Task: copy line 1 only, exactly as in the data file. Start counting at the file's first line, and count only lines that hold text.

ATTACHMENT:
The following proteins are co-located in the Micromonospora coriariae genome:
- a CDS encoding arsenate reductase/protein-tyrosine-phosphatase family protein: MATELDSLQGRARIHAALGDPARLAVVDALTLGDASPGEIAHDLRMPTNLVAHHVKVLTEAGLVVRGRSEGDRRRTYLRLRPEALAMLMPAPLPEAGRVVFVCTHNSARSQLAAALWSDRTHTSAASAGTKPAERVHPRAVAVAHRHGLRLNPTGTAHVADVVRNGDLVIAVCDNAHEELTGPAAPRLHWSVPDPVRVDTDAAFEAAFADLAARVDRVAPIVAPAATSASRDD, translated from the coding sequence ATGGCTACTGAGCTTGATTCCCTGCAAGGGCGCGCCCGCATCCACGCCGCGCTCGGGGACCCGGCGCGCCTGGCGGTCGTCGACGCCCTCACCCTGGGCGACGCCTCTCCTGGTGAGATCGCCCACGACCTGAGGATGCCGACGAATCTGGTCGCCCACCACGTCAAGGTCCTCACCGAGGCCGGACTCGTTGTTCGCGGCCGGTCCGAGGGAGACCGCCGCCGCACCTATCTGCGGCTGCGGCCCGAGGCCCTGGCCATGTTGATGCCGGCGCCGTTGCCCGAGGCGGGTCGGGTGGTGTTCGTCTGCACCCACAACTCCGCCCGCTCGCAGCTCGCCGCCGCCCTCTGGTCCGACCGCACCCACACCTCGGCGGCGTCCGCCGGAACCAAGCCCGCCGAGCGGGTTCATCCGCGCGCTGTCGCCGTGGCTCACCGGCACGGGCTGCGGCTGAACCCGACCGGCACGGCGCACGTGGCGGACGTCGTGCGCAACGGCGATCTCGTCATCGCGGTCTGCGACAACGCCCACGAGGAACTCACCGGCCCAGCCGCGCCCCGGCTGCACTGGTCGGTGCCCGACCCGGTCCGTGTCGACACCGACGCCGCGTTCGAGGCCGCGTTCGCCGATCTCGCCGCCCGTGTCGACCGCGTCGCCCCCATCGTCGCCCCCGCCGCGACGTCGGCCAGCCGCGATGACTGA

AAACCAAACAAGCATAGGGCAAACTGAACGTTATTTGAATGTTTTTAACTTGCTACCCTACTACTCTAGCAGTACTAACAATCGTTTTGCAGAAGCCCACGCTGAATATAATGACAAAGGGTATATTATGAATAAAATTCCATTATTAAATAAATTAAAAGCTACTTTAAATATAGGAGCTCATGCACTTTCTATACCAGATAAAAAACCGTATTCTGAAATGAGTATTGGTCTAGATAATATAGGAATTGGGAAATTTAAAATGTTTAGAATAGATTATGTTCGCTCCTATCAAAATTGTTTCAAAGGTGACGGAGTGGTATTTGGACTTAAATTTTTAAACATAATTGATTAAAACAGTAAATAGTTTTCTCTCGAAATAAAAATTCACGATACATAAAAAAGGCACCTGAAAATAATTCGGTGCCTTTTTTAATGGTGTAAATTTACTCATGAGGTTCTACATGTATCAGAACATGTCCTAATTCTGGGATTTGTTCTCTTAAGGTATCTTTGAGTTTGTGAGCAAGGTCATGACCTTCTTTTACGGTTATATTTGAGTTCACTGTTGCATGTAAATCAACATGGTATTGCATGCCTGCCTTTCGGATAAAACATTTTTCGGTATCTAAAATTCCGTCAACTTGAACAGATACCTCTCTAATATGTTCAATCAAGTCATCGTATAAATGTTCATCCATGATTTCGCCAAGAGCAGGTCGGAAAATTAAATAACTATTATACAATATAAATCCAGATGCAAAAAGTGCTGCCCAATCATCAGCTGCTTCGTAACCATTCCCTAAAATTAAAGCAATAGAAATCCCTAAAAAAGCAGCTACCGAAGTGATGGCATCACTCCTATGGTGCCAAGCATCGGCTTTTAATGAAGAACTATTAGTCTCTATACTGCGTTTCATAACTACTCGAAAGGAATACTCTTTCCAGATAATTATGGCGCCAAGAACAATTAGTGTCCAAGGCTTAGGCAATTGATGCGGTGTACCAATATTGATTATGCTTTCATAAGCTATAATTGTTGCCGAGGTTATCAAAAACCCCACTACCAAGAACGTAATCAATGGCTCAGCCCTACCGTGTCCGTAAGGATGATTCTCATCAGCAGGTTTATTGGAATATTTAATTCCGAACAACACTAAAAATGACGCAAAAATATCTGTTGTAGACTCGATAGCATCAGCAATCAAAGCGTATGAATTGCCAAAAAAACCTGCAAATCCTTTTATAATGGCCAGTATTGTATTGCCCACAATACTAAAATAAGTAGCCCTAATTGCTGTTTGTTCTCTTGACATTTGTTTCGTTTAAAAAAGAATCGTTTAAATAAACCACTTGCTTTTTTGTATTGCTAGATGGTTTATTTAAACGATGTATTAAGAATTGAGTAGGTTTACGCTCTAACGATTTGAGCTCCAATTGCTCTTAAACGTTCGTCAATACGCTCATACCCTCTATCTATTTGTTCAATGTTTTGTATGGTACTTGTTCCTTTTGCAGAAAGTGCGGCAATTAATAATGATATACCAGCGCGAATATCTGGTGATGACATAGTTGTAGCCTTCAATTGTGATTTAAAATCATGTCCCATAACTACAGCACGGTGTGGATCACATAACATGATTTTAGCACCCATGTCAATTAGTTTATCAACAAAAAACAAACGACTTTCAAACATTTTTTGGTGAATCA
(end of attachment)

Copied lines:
The following proteins are co-located in the Micromonospora coriariae genome: